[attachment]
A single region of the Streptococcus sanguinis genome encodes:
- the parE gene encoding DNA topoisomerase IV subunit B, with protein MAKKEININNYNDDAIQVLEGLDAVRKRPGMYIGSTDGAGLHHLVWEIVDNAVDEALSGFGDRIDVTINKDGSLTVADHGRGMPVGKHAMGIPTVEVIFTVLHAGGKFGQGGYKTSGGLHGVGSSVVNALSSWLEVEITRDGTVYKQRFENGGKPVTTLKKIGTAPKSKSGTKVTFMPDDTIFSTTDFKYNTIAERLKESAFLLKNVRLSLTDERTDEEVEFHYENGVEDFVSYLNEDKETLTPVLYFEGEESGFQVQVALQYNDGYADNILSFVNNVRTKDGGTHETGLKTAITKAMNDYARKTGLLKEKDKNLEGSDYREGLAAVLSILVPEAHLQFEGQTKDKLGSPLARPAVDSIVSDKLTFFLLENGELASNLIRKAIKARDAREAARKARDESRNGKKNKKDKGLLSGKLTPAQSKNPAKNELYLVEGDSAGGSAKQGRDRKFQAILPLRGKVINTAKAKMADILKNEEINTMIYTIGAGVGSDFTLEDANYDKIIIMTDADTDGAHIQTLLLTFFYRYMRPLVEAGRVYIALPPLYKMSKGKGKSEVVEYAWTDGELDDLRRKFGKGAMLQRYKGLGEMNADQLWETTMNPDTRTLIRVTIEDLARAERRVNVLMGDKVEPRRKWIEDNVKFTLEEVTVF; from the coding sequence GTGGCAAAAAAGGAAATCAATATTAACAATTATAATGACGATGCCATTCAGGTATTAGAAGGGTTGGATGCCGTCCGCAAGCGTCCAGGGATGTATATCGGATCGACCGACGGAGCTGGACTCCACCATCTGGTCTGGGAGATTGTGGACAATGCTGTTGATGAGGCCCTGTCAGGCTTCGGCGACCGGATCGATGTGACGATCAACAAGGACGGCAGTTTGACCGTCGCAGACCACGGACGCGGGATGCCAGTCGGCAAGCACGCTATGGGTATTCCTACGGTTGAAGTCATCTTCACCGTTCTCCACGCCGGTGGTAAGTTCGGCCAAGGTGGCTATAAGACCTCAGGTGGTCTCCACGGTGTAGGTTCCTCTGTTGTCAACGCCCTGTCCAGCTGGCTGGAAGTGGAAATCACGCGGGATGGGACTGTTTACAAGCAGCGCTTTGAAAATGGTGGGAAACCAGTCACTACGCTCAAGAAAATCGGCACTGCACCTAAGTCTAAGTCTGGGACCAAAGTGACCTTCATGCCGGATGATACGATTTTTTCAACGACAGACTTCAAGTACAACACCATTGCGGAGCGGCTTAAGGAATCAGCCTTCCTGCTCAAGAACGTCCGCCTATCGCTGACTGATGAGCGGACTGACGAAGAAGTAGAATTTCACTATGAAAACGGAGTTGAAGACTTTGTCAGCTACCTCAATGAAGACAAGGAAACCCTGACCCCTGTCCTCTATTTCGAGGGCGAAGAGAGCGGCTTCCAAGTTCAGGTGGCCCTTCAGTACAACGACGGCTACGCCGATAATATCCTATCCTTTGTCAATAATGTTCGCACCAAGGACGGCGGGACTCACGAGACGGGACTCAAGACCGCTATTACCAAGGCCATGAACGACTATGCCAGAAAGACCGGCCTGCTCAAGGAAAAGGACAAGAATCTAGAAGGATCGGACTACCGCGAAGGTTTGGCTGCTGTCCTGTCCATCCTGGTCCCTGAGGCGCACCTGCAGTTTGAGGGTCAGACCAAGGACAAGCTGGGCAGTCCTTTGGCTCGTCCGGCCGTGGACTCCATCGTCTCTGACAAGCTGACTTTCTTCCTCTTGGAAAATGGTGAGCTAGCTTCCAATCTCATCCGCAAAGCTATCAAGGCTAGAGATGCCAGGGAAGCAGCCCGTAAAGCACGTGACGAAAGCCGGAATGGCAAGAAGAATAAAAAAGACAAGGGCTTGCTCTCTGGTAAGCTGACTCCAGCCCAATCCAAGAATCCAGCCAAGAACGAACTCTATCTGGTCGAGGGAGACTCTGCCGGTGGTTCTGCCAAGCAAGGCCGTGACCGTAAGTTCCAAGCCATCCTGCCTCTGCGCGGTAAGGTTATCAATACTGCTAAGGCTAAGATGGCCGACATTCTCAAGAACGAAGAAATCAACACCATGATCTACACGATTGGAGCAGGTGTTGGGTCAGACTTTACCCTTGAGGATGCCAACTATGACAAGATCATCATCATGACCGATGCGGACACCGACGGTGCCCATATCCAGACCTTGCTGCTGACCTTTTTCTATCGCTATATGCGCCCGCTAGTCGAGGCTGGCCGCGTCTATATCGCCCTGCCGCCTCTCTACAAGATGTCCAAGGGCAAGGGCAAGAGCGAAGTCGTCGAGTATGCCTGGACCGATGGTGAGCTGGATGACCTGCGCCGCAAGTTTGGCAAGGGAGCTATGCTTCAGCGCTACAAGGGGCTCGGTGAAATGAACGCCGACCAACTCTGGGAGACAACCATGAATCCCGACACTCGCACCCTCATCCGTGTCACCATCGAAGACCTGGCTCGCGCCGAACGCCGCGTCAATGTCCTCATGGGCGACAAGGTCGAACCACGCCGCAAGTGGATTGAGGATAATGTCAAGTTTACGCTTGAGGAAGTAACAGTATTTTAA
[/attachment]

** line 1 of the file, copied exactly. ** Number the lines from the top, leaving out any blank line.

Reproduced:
A single region of the Streptococcus sanguinis genome encodes: